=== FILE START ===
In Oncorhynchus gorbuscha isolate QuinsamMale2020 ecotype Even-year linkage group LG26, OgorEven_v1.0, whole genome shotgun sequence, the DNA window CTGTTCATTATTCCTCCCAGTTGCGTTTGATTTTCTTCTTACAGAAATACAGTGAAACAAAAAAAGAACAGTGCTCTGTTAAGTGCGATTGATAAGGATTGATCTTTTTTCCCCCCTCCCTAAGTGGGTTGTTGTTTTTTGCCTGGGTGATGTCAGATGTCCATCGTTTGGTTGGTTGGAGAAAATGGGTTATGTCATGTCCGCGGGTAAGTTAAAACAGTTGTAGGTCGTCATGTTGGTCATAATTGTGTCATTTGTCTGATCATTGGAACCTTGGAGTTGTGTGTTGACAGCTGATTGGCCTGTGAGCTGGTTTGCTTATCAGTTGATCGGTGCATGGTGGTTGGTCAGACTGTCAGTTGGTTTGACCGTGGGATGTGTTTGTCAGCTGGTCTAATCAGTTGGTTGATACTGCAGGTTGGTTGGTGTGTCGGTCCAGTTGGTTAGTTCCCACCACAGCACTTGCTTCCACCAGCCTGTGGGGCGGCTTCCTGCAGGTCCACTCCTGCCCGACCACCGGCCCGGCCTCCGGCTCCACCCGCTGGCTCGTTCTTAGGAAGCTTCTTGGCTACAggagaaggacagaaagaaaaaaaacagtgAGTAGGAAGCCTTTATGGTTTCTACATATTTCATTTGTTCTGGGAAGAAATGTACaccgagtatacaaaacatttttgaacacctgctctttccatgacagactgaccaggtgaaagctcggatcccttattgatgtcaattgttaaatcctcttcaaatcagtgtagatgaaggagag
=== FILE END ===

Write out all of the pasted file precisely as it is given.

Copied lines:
In Oncorhynchus gorbuscha isolate QuinsamMale2020 ecotype Even-year linkage group LG26, OgorEven_v1.0, whole genome shotgun sequence, the DNA window CTGTTCATTATTCCTCCCAGTTGCGTTTGATTTTCTTCTTACAGAAATACAGTGAAACAAAAAAAGAACAGTGCTCTGTTAAGTGCGATTGATAAGGATTGATCTTTTTTCCCCCCTCCCTAAGTGGGTTGTTGTTTTTTGCCTGGGTGATGTCAGATGTCCATCGTTTGGTTGGTTGGAGAAAATGGGTTATGTCATGTCCGCGGGTAAGTTAAAACAGTTGTAGGTCGTCATGTTGGTCATAATTGTGTCATTTGTCTGATCATTGGAACCTTGGAGTTGTGTGTTGACAGCTGATTGGCCTGTGAGCTGGTTTGCTTATCAGTTGATCGGTGCATGGTGGTTGGTCAGACTGTCAGTTGGTTTGACCGTGGGATGTGTTTGTCAGCTGGTCTAATCAGTTGGTTGATACTGCAGGTTGGTTGGTGTGTCGGTCCAGTTGGTTAGTTCCCACCACAGCACTTGCTTCCACCAGCCTGTGGGGCGGCTTCCTGCAGGTCCACTCCTGCCCGACCACCGGCCCGGCCTCCGGCTCCACCCGCTGGCTCGTTCTTAGGAAGCTTCTTGGCTACAggagaaggacagaaagaaaaaaaacagtgAGTAGGAAGCCTTTATGGTTTCTACATATTTCATTTGTTCTGGGAAGAAATGTACaccgagtatacaaaacatttttgaacacctgctctttccatgacagactgaccaggtgaaagctcggatcccttattgatgtcaattgttaaatcctcttcaaatcagtgtagatgaaggagag